Are we losing our ability to read? Skim reading is the new normal! Do we lose depth in digital reading? E-books will kill the libraries and small bookstores!
Every few days, I come across an article denouncing digital reading and e-books. I do agree with all the love print books receive, but are e-books and e-readers really that evil?
A lot has been said about the advantages of digital books like accessibility and portability. I am not going to bore you with a recap of that. But I would share my experiences with digital reading. For someone who loves books, it is not the medium but the content that should matter. I would not mind picking up an e-book if it is more accessible. And of course, there is the convenience of adjusting the font size, particularly for middle aged and seniors. A feature of Kindle books that I particularly enjoy is highlighting, and the fact that the same phrase resonated with other readers too. As for retention, all kinds of reading require active reading. Skimming is as much possible on print books as e-books.
Let me take you back around 25 years. My grandfather loved to read. But as a 90-year-old, his optical nerves had degenerated that could not be fixed by surgery. Not to be deterred, he found this contraption that was a magnifying glass with a built-in light. Imagine if we had Kindles back then. He would have been completely unstoppable.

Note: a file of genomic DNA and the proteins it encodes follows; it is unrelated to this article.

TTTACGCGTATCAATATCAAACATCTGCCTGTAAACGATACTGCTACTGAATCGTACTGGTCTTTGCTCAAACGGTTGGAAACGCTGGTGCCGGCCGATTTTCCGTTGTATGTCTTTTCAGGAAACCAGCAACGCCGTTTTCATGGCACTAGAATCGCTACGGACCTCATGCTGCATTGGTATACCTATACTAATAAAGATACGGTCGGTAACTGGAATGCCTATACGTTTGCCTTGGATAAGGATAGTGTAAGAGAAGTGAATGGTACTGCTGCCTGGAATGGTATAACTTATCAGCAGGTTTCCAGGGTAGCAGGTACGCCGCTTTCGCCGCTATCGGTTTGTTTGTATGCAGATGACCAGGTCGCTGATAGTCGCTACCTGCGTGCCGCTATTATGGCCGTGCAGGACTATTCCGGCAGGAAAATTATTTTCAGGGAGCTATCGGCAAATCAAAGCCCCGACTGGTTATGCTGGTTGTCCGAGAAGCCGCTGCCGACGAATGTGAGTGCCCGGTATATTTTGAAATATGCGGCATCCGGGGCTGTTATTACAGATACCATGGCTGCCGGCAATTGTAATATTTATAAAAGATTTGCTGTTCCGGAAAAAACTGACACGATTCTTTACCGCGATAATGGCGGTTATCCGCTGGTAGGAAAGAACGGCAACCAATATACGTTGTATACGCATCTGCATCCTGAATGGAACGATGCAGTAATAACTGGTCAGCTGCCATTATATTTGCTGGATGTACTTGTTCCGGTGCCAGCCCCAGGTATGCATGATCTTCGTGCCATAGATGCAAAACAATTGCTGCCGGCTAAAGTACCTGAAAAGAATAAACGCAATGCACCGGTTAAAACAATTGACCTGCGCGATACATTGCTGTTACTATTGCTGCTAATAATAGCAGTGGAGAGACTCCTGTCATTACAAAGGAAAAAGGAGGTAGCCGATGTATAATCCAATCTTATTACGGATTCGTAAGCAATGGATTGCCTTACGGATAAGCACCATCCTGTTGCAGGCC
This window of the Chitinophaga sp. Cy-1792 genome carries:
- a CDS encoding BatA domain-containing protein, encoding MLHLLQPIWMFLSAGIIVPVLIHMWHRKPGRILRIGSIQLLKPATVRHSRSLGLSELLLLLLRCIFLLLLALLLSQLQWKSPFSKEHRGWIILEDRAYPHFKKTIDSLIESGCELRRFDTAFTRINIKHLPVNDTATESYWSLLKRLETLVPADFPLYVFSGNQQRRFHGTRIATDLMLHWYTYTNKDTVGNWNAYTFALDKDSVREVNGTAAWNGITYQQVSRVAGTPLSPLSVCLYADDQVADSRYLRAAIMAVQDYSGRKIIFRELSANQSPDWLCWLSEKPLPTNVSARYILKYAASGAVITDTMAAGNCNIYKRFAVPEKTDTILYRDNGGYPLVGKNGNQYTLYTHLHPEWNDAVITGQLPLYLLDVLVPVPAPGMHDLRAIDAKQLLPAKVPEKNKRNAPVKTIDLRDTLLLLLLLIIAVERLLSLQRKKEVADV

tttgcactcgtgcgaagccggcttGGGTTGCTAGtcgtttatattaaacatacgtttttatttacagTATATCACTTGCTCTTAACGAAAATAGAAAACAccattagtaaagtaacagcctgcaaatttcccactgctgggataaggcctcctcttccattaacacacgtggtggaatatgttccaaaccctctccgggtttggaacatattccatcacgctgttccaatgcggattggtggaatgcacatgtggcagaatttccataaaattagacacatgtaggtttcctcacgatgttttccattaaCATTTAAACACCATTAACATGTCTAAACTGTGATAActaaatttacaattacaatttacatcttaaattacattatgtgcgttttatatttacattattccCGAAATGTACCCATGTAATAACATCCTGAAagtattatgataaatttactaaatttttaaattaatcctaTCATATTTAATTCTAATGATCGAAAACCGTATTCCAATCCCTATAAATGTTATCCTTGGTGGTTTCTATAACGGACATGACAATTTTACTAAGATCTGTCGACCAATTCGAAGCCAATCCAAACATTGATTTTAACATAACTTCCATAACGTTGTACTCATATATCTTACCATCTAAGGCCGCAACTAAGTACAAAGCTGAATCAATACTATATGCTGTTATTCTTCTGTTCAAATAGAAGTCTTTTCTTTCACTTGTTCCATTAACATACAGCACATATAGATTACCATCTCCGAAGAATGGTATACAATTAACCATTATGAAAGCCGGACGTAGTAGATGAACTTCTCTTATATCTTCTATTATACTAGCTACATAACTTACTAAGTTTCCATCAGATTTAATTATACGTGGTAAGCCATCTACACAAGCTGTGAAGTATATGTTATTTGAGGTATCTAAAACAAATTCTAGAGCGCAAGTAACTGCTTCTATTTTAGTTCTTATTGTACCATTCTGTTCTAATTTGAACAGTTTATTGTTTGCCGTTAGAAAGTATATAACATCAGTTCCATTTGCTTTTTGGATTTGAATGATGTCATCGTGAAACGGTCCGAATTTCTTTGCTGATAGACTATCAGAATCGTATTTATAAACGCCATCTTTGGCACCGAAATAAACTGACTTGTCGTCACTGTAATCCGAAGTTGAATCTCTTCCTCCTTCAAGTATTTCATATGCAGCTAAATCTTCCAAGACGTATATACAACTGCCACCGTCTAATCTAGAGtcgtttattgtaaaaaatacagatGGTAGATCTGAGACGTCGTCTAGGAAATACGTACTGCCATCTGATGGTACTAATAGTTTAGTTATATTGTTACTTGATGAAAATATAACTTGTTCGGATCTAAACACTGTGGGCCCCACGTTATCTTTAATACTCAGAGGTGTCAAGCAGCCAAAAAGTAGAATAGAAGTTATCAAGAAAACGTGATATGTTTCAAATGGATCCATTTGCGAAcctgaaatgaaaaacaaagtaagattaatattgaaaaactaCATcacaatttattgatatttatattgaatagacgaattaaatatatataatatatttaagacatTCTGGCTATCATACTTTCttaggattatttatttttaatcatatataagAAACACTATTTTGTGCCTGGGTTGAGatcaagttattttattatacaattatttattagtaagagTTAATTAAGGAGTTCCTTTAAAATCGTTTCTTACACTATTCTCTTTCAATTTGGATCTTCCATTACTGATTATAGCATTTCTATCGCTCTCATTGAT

The Juggernaut app deserves a special mention here. Congratulations to the team behind it on reaching the 5000 subscribers milestone. I subscribed to read The Idol Thief by S. Vijay Kumar (then an episodic and a book that I highly recommend) and have since been completely hooked. The quality of writing by some amateur authors there is at par with seasoned ones. Does it matter that these books and short stories are only accessible on the phone? Not for me at least. I enjoy them irrespective.
It is time we give digital reading, and particularly e-books some love too. Each medium has its market and audience. Let it not be considered the big bad wolf trying to huff, puff, and blow the print book market down.
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